Three K-State big men (Jordan Henriquez, Thomas Gipson and Adrian Diaz) tallied nine total fouls in only 36 minutes played. However, many of those fouls were committed when the Wildcats' trio had good position on the seven-footer Withey.
He was triple-teamed on entry passes twice, but managed to draw fouls in both instances, proving the Kansas guards must not overlook Withey early in the shot clock even if he is out of position.
As Bill Self pointed out to ESPN's Holly Rowe at halftime, Naadir Tharpe must take advantage of slower defenders with relentless penetration.
Tharpe too often pulls up for an 18-footer or heaves a three-pointer early in the shot clock without allowing the Jayhawk offense to properly rotate, thus bailing out the defense.
His numbers are poor (33.8 shooting percentage, 32.9 from three), and assuming Elijah Johnson transitions back into a combo guard role, Tharpe cannot be an efficient floor leader when taking nine questionable shots per game.
KU is 29th in the nation in rebounding margin but 178th in offensive rebounds at 11 per game.
The Jayhawks pulled down 13 offensive boards Monday, leading to 19 second-chance points, giving them a 19-to-2 advantage over the Wildcats.
Despite the 83-point offensive outburst, their offensive efficiency remains clouded, and second-chance points from Jeff Withey, Kevin Young and others are imperative.
Ben McLemore's offensive numbers are beyond impressive (51.3 from field, 43.5 from three, and 87.6 from the line). His body control, versatility and ability to face-up any defender makes him the most dangerous scorer in the Big 12.
"He attacked the goal better. He handled the ball better. He did a lot of things better tonight," Bill Self said following the victory.
He might be the lone freshman in a veteran-laden lineup, but this is his team. He is the most important player on an oftentimes offensively challenged team and must take control like he did against the star-struck Wildcats.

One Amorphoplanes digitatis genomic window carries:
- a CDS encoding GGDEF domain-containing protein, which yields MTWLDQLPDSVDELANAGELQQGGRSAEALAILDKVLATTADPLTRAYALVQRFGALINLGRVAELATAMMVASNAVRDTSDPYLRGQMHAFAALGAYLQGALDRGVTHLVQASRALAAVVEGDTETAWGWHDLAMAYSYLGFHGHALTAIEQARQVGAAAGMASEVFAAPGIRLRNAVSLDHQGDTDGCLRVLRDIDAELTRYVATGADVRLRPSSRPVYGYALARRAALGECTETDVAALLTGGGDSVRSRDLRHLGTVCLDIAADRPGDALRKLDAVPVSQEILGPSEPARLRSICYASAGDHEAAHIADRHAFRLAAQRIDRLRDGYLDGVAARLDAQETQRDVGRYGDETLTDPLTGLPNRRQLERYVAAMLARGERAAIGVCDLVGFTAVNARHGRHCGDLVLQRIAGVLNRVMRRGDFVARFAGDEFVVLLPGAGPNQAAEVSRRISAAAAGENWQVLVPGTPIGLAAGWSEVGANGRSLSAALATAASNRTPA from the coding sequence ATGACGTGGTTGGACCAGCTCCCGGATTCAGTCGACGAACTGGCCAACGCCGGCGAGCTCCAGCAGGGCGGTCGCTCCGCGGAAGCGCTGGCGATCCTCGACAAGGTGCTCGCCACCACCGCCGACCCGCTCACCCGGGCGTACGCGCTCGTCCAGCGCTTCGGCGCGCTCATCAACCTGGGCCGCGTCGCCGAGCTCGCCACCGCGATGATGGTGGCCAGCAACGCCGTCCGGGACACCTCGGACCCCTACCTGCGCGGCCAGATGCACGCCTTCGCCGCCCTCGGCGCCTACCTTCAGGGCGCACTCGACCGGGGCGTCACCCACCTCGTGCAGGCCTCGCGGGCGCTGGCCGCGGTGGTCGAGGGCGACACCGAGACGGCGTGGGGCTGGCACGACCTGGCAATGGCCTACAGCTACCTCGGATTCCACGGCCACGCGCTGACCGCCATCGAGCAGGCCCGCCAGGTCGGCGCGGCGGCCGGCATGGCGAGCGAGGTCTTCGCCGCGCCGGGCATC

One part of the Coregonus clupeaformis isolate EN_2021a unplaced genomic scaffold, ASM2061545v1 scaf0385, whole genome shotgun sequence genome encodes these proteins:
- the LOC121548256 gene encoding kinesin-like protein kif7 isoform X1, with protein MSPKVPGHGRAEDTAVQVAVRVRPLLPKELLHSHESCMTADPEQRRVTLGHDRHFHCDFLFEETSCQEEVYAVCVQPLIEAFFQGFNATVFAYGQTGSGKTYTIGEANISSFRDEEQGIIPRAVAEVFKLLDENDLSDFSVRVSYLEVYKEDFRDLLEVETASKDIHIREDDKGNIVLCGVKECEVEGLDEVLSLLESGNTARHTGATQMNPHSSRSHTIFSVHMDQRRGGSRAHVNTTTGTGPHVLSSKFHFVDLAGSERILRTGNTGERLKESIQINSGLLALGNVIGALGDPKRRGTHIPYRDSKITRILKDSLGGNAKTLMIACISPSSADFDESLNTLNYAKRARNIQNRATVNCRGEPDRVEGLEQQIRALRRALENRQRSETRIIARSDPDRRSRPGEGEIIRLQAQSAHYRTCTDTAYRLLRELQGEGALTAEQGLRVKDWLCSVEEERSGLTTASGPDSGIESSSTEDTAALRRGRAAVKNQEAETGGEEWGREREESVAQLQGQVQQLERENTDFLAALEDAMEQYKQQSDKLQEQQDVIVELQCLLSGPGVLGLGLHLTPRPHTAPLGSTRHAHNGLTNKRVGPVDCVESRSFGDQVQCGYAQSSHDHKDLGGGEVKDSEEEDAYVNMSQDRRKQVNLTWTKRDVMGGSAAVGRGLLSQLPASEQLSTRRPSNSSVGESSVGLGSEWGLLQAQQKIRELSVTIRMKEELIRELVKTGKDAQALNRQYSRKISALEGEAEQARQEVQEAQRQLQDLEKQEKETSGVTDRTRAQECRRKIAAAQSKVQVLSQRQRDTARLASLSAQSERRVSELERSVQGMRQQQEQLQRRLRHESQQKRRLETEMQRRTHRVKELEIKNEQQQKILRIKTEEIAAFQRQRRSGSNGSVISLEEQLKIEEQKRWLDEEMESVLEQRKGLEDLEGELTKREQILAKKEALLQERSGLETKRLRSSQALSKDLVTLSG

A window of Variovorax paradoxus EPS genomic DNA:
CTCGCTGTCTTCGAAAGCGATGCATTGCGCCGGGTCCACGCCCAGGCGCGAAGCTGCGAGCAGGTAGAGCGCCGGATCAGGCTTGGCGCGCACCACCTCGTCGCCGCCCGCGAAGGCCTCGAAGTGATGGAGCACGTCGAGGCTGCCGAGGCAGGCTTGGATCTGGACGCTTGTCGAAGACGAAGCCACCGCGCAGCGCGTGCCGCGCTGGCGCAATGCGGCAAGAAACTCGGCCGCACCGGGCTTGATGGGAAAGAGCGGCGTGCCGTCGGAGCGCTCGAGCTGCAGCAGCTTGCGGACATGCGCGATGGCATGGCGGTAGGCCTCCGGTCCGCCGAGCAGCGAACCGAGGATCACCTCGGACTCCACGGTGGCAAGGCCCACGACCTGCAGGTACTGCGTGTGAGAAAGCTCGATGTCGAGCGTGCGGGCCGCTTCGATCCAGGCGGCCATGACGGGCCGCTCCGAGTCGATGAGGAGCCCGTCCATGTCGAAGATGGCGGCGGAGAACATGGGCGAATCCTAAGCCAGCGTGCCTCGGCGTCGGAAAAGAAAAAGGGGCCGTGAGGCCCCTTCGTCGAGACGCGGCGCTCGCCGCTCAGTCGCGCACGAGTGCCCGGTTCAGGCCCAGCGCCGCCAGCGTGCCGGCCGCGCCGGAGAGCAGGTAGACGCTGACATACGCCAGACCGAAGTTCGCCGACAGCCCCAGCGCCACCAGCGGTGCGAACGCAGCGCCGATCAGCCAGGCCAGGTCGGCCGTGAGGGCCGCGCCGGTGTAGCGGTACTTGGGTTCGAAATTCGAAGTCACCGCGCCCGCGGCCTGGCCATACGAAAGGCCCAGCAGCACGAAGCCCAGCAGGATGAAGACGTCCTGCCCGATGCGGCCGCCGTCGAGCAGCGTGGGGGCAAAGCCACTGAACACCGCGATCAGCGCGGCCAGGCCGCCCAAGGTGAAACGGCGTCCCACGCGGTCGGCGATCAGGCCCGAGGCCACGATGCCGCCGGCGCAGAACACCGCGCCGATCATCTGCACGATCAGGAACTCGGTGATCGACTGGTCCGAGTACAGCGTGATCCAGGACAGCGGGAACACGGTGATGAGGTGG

A perfectly run high-low offense allows the Jayhawks to abuse out-of-position defenders, subsequently earning them trips to the charity stripe.
They are shooting 72.2 percent as a team from the free-throw line. It is good, not great.
An 19-of-22 performance Monday proved they can convert at the line, but have not done so consistently, evident by a 55 percent outing in the loss to Oklahoma.
Improvements specifically from Jeff Withey (69 percent), Kevin Young (58), Perry Ellis (65) and Jamari Traylor (48) would maximize their offensive potential.
The Jayhawks clearly were not intimidated by the No. 10 Wildcats nor were they concerned about their plunge in the polls.
Is Kansas the 15th-best team in the country? No, and any coherent hoops fan would agree. Do they still have a shot at a No. 1 or No. 2 seed in the NCAA tournament? Yes, but does it matter?
Bill Self's squad has been exposed over the last two months as an inconsistent, turnover-prone bunch with vulnerabilities to zone defense, hot perimeter shooting and transition buckets.
His 2008-09 Jayhawks were unranked for eight of 18 polls that season, but managed to blow out an 11th-ranked Missouri team on March 1 on their way to a fifth straight Big 12 title.